Any discussion about the 2020-21 Saint Louis Billikens has to start with their two all-conference candidates, Hasahn French and Jordan Goodwin. Together, they were the only teammates in college basketball to average a double-double in 2019-20, leading Saint Louis to a 12-6 record in the Atlantic 10, complete with five-straight wins to end the year. With both of them returning to Saint Louis after testing the NBA Draft waters, the Billikens will be no worse than preseason No. 2 in the conference and will appear in just about every preseason bracketology projection.
Before the Atlantic 10 tournament was canceled, the Billikens had a real shot at earning the league’s automatic bid (remember, they lost twice to Dayton by a combined eight points).
French is an absolute beast and could be a tight end in the NFL with his enormous frame. The 6’7, 245-pound forward averaged 12.4 points, 10.4 rebounds and 2.6 blocks per game. Just seeing him in front of the hoop could keep opponents out of the key.
His partner in crime, Jordan Goodwin, goes all-out in the backcourt, to the tune of 15.5 points, 3.1 assists, and 2.1 steals per game. He was also one of the best rebounding guards in America, averaging 10.4 RPG. He just needs to improve on his 53.8% free throw shooting — something the entire team should be working on.
But it takes more than just two players to send a team to the dance, and Saint Louis’s supporting cast is both deep and talented. That starts with Javonte Perkins, who was the team’s second-leading scorer and is the reigning A-10 Sixth Man of the Year.
It’s almost unfair to open with French and Goodwin and not discuss Javonte Perkins. He was the hidden gem for the crew and the team’s go-to player down the stretch. He attended Southwestern Illinois, a junior college, for two years before joining the Billikens last season. One game that stands out from last season is when Perkins took over at St. Joe’s. French and Goodwin weren’t playing great, so Perkins stepped up and dropped a casual 33 points, including timely shots. Last season he averaged 15 PPG on 44.3% shooting, 35.1% from three-point land, and (look carefully), 76.8% from the charity stripe — all while coming off the bench in 30 of 31 games.
Gibson Jimerson is on track to return from a broken foot that sidelined him much of last year, Yuri Collins will be back at the point, and Terrence Hargrove Jr. is a phenomenal athlete ready to step up his minutes.
Similarly to Perkins, it took some time for Collins to get in his grove because he was only a freshman. However, when he broke into it, his passes were next-level. You would catch him throwing no-look half-court dimes, dishing marvelous ally-oops, or even driving to the rim and finishing with a saucy left or right hand.
In addition to Collins, incoming sophomores Terrence Hargrove Jr. and Jimmy Bell Jr. also have futures filled with potential: Not only do they share “Jr.” in their respective last names, but also swagger. Bell, the mammoth 6’10, 270 pounds forward, is extremely hard to guard when he uses his body and quick feet to his advantage in the post. He presented flashes of a nice mid-range, and when he can develop that, one word comes to mind: excitement.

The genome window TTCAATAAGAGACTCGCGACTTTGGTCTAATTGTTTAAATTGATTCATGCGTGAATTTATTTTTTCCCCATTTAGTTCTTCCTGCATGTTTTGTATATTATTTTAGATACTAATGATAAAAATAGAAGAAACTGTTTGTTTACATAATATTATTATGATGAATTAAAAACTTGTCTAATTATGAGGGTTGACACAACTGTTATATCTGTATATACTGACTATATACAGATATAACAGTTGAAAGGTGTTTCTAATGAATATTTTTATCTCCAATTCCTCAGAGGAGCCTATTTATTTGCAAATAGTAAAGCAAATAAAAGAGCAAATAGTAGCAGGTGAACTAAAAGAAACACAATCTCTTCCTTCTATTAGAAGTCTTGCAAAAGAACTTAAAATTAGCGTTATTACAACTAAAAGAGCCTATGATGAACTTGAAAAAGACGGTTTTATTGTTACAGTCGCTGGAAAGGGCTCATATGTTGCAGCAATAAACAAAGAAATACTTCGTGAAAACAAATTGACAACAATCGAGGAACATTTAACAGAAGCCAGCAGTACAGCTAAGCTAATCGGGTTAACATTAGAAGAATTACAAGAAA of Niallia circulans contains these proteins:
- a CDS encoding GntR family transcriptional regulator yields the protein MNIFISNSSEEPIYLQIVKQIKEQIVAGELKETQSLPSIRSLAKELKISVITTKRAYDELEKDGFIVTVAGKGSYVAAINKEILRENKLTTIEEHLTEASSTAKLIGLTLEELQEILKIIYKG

As for Hargrove, this flashy dunk comes to mind when thinking about his freshman campaign. It wasn’t often when Hargrove was in his rhythm and carrying a chip on his shoulder. But, I would fully expect him to morph into a serious and outstanding player once he grows older.
Finally the best name on the team, Gibson Jimerson.
Jimerson was also a freshman last season who played only in 10 games due to a foot injury occurred during a practice in December. Jimerson can certainly hit the long-ball at an exceptional rate. In the games he played last season, he averaged 10.8 points per game and shot the ball 42.9% from behind the arc. Against Tulane, he scored 22 points, including six three-pointers. Points can come really fast for Jimerson, whether it’s beyond the arc, draining mid-range, or even driving to the rim. He also brought home two A-10 rookies of the week awards in December before his injury. Let’s not forget about his strong defense. The 6’5 guard is efficient on opponents because his lengthy arms are hard to get around, and he can make up for lost ground with speed.
Head coach Travis Ford also grabbed UNC Wilmington grad transfer, Marten Linssen, who will be charged with backing up French. Last season Linssen started 29 games while averaging 10.5 points per game, 4.6 rebounds, and finished second in the CAA with nearly shooting 60% from the field. Linssen is immediately eligible and will have two years of eligibility.
The Billikens also welcome two high school recruits in Andre Lorentsson and Markhi Strickland, the latter of whom is from IMG Academy, the highly touted prep program in Florida. And for the 2021-22 season, Saint Louis snagged former Oregon player Francis Okoro. The former four-star recruit will be a huge piece in a couple of seasons. He is super athletic and has a similar build to French.
New number, new start let’s go!!! pic.twitter.com/5oefCwS1Ti— Francis okoro (@francisokoro05) April 24, 2020
The more you think about the Billikens, the scarier they seem going into next season. Saint Louis is expected to finish in the top two in the A-10, potentially be ranked and go dancing. Bringing back both French and Goodwin, as well as several exceptional role players, makes this team extremely deep and threatening to their opponents.